Taiwan presidential office website hit by cyberattack ahead of Pelosi visit

Bigger Attack: NBC News reported that other Taiwanese government websites were also down ahead of Pelosi’s visit, including the Ministry of National Defense, the Ministry of Foreign Affairs and the Taiwan Taoyuan International Airport website, where the Pelosi’s plane has landed.

All three websites were operational at the time of publication. Doug Madory, director of internet analytics at traffic monitoring group Kentik, said on Tuesday that his company had been tracking attacks on all three websites, describing the DDoS incidents as “effective even if they weren’t breaking records.” . He noted that overall internet traffic for Taiwan appeared “pretty normal”.

John Hultquist, vice president of intelligence analysis at cybersecurity group Mandiant, said on Tuesday that the company was tracking an overall increase in Chinese threats against Taiwan. This included two “China information operations” switching tactics to spread disinformation about the dangers of Pelosi’s visit.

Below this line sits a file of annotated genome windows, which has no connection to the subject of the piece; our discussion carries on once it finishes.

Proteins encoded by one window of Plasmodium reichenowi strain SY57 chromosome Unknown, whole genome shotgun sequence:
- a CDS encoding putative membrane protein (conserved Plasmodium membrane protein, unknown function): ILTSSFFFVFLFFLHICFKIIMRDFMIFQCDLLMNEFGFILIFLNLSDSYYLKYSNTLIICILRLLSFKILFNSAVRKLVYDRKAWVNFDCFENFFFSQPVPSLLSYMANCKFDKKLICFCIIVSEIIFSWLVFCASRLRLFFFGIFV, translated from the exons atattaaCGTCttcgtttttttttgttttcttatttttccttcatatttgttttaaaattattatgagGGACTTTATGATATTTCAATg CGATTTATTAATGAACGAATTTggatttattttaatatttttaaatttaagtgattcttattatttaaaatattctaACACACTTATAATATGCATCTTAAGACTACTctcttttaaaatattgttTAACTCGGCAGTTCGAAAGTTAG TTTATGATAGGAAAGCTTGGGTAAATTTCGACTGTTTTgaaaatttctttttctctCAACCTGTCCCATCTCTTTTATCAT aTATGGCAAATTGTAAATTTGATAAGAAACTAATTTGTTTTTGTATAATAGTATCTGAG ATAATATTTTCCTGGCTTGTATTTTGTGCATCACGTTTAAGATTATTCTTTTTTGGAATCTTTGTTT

“We anticipate that Chinese actors will also conduct significant cyber espionage against targets in Taiwan and the United States to provide intelligence on the crisis,” Hultquist said.

While he did not link DDoS attacks to China, Hultquist cautioned that “on rare occasions, Chinese state actors have been linked to DDoS capability, destructive attack, and possible critical infrastructure survey. Nevertheless, we believe that China is capable of carrying out significant cyberattacks inside Taiwan and abroad.

Low level: James Lewis, director of the Strategic Technologies Program at the Center for Strategic and International Studies, played down the attacks, noting that they were likely not directly linked to the Chinese government, and describing them as “cries of rage”.

“DDOS stands for ‘patriotic hackers’, amateur Chinese hackers expressing their displeasure,” Lewis said on Tuesday. “Fairly normal things for Chinese netizens, don’t even need official encouragement.”

A spokesperson for the Chinese Embassy in Washington, DC did not respond to a request for comment on the attacks. A White House spokesperson did not immediately respond to questions about whether the Biden administration was monitoring cyber threats in Taiwan.

About Jean R. Manzer

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